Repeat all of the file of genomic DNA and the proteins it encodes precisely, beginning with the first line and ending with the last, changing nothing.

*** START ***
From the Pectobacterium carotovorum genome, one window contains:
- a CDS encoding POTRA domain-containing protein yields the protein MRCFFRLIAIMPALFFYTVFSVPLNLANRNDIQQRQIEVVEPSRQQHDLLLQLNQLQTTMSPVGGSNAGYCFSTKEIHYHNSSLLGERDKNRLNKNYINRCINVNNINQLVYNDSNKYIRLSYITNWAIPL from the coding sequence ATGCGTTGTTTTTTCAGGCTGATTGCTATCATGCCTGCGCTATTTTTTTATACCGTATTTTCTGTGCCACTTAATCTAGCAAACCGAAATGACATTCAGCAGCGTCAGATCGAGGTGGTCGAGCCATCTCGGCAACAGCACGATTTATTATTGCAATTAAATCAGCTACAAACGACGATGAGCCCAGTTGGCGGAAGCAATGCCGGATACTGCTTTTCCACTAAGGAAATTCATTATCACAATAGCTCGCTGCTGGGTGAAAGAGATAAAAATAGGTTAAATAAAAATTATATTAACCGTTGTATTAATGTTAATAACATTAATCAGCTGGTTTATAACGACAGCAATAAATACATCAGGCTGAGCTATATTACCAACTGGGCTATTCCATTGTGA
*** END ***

From the Pectobacterium carotovorum genome, one window contains:
- a CDS encoding POTRA domain-containing protein yields the protein MRCFFRLIAIMPALFFYTVFSVPLNLANRNDIQQRQIEVVEPSRQQHDLLLQLNQLQTTMSPVGGSNAGYCFSTKEIHYHNSSLLGERDKNRLNKNYINRCINVNNINQLVYNDSNKYIRLSYITNWAIPL from the coding sequence ATGCGTTGTTTTTTCAGGCTGATTGCTATCATGCCTGCGCTATTTTTTTATACCGTATTTTCTGTGCCACTTAATCTAGCAAACCGAAATGACATTCAGCAGCGTCAGATCGAGGTGGTCGAGCCATCTCGGCAACAGCACGATTTATTATTGCAATTAAATCAGCTACAAACGACGATGAGCCCAGTTGGCGGAAGCAATGCCGGATACTGCTTTTCCACTAAGGAAATTCATTATCACAATAGCTCGCTGCTGGGTGAAAGAGATAAAAATAGGTTAAATAAAAATTATATTAACCGTTGTATTAATGTTAATAACATTAATCAGCTGGTTTATAACGACAGCAATAAATACATCAGGCTGAGCTATATTACCAACTGGGCTATTCCATTGTGA